Former Budget Chief, On Why It Can Be Tough to Work for Government
- By Emma Green The Atlantic 2:55 PM ET
Peter Orszag quit his government job. For three and a half years, he ran two federal budget agencies, and in 2010, he defected to Wall Street. Even though he thinks the government desperately needs more smart people, he has deep empathy for those who flee to the private sector.
“In a hyperpolarized environment in which we effectively have a bipolar Congress with no middle, there are just much smaller returns to being in government,” he said during an interview with The Atlantic’s Steve Clemons on Wednesday. Because of this, smart people working in business see less appeal in taking a pay cut and moving to Washington. “What would excite many of the people I know about being in government would be the opportunity to actually do things, rather than just lob grenades at each other,” he said.
Those who have stuck with their government jobs aren’t very happy about it. Orszag cited a new study published by the Partnership for Public Service (of which he is a board member), which reports dismal public employee job satisfaction levels: On average, government employees reported a 57.8 percent satisfaction rate, compared to a 70.7 percent satisfaction rate in the private sector.
In particular, government employees hate their bosses. On average, people reported a 51.8 percent satisfaction level with their senior leaders, and this agency-by-agency breakdown indicates that there’s some pretty harsh boss-hate in certain government offices (my heart goes out to you, Financial Crimes Enforcement Network leaders: a 22.5 percent approval rating has got to hurt).
Top agency leaders just aren’t that good, Orszag argued, and government jobs aren’t appealing to the top workers in other sectors. “We are at significant risk over the next 20 years of a dearth of leadership in the senior agency level, which is necessary regardless of whether you’re a Republican or Democrat,” he said.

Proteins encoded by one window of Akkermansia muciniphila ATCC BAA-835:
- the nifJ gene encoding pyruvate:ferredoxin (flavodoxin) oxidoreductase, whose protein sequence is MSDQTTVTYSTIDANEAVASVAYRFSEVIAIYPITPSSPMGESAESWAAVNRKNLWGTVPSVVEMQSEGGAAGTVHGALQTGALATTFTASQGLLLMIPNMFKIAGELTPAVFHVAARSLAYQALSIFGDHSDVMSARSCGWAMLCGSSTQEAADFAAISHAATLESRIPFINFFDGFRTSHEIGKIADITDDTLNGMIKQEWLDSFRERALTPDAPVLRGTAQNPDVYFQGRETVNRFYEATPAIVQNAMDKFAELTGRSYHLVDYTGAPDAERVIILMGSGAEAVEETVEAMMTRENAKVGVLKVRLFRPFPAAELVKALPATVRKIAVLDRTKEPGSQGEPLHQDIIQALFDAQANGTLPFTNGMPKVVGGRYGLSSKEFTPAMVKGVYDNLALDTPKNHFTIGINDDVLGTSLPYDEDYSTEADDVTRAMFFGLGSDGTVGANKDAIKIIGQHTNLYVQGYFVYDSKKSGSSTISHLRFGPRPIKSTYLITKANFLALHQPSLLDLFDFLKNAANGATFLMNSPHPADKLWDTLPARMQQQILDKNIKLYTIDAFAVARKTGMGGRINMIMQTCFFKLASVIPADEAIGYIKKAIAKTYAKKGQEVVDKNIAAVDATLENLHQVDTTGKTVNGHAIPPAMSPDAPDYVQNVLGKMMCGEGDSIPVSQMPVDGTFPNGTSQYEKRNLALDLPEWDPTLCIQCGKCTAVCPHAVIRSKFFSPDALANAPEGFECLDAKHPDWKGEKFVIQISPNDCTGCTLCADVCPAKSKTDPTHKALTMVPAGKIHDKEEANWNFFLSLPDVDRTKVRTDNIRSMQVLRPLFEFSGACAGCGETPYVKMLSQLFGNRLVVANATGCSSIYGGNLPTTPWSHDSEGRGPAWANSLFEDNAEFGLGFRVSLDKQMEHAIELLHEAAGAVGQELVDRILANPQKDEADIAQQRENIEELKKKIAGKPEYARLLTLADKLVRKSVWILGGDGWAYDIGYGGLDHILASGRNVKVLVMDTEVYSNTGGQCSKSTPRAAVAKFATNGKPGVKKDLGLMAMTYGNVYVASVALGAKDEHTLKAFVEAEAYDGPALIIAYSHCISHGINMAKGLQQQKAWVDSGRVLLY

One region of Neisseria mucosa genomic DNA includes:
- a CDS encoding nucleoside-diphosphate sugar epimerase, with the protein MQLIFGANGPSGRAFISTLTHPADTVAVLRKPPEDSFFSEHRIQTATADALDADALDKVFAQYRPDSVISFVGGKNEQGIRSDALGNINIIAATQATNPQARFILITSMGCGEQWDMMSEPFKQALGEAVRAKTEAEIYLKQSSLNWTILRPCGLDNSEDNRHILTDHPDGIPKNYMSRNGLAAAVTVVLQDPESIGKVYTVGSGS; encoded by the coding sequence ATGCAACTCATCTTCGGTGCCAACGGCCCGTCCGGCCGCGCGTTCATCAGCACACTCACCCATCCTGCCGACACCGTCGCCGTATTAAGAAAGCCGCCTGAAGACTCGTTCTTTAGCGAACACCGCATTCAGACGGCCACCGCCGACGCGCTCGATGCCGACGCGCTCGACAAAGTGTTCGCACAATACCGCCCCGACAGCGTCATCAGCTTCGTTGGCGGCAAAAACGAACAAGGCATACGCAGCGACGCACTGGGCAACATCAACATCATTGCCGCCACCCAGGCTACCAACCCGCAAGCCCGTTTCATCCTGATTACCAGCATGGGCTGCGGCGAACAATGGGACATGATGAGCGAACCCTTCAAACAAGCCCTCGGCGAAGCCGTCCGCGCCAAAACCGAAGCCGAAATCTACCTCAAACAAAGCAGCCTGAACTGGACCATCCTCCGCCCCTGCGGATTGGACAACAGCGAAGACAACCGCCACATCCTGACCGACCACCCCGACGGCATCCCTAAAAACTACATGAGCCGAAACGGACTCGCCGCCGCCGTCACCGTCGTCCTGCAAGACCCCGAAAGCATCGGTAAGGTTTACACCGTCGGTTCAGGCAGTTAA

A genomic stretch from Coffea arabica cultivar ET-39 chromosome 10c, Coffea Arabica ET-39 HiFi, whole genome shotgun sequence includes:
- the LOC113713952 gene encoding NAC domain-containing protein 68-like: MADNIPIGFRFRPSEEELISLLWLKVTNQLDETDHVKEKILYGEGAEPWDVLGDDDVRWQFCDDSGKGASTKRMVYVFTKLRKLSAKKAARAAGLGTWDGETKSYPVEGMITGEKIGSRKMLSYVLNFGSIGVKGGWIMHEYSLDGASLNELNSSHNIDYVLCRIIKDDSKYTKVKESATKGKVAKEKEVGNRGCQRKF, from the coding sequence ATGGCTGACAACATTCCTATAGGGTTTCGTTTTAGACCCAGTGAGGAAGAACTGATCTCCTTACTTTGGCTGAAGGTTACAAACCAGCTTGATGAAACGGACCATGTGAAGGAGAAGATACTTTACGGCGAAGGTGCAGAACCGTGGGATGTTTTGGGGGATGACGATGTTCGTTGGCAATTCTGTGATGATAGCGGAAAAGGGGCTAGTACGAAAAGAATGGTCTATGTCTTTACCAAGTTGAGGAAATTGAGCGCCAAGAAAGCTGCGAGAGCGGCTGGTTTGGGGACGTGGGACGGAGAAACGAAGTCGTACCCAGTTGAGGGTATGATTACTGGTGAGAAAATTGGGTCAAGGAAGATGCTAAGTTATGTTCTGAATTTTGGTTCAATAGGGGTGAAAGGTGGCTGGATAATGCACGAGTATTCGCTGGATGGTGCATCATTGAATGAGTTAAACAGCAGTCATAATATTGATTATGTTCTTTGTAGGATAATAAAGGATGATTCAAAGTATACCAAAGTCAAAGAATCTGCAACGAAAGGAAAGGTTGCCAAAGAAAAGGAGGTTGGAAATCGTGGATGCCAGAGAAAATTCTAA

Poor performance by certain agency leaders is aggravated by what Orszag described as a general aversion to risk. Any truth in stereotypes about government work—slow moving, bureaucratic, unoriginal—is the result of a few factors, Orszag said.
First of all, it’s a turf problem. “It’s always important for people in the policy environment to have an outside option – something else they could be perfectly happy doing,” he said. “The people who are the most risk-averse – if there’s nothing else you could imagine doing with your life – it causes you to be really afraid of doing anything that could deprive you of whatever exalted position that you have.”
Intense political divisions among elected officials don’t help. “If you don’t think anything is going to happen anyway, why be bold? If you’re stuck in a world of polarization and bimodal Congress and nothing’s possible, your incentives are to just kind of sit tight and hope nothing bad happens,” he said.
But perhaps most notably, Orszag blames bloggers for government inefficiency. “Leadership requires just a little bit of opacity, a little bit of give to hope that things turn out. Lots of the great leaders of the past would not be able to survive in a Twitter world, a constant blogging, Politico world. I think that leads to risk-aversion: If you’re worried about the next Politico story or the next tweet or whatever, you’re kind of afraid of your own shadow.”
This an interesting position for a Bloomberg columnist to take. But in Orszag’s case, government work might be a lost cause. “What could the government have done to keep you?” Clemons asked Orszag during the interview. He answered his own question. “Maybe the answer is nothing.”